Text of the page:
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Any smartphone, regardless of price, will need a battery to power it with the expectation that it should be able to last you a whole day. This is an area that the Galaxy Young seems to struggle.
Using the TechRadar battery test of a 90 minute HD video (which actually failed to show the picture, just the sound) drained the battery by 24%.
Thankfully this is one area that the Galaxy Young is unlikely to be used thanks to the smaller screen.
I found that during day to day use the Galaxy Young managed to get through sending text messages and taking some snaps, but really struggled when it had a little more thrown its way. I wouldn't feel overly comfortable out and about without knowing I had access to a charger nearby.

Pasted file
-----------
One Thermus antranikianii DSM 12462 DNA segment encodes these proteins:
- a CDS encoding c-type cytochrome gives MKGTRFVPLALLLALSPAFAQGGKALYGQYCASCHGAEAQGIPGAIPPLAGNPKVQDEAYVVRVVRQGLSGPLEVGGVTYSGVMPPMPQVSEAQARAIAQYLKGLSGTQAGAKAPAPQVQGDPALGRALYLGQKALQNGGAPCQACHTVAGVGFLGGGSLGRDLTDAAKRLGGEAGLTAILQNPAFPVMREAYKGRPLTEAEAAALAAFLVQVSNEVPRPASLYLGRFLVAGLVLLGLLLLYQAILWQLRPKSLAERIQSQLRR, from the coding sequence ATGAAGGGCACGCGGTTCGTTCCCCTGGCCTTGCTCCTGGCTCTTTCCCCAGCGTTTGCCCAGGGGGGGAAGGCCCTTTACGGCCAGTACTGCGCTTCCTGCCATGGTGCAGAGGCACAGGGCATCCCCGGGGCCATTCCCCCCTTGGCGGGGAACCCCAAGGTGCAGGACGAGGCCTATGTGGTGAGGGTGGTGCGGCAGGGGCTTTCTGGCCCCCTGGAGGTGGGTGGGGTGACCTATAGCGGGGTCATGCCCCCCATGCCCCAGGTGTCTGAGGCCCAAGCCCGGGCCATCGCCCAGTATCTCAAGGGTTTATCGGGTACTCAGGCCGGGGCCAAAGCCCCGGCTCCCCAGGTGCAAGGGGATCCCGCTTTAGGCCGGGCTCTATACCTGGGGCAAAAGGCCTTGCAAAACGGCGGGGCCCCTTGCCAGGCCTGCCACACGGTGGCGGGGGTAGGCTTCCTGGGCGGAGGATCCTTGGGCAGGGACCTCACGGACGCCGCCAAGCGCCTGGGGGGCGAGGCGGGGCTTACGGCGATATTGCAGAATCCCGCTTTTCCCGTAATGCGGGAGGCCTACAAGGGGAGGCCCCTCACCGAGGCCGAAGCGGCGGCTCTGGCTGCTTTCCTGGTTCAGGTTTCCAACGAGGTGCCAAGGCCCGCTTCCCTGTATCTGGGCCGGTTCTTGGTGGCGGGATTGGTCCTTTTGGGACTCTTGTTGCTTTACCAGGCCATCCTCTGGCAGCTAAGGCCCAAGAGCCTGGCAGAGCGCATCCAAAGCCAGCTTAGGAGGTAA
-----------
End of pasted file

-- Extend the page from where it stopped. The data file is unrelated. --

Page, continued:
Samsung's quick toggles in the notification bar do go some way to help you eke the last few drops of juice; turning off things like Wi-Fi, mobile data or NFC will help maximise the amount of time you can go before running out.
The lack of auto-brightness is an area that really harmed the Galaxy Young though. It requires active management to make sure that the brightness is optimised to the lighting conditions, as such I just left it on maximum brightness pretty much all day.
In terms of connectivity the Galaxy Young doesn't come with 4G, but for the price tag that was something that I can forgive.
This means sharing photos between friends is a lot easier, and super fast as it makes use of Wi-Fi Direct.
Samsung has also fitted the Galaxy Young with GPS and A-GPS support and Bluetooth 3.0.
The lack of inclusion of GLONASS was a little surprising given its inclusion in nigh on every handset that Samsung has produced, but given the accuracy of GPS satellites I'm not sad to see it excluded.
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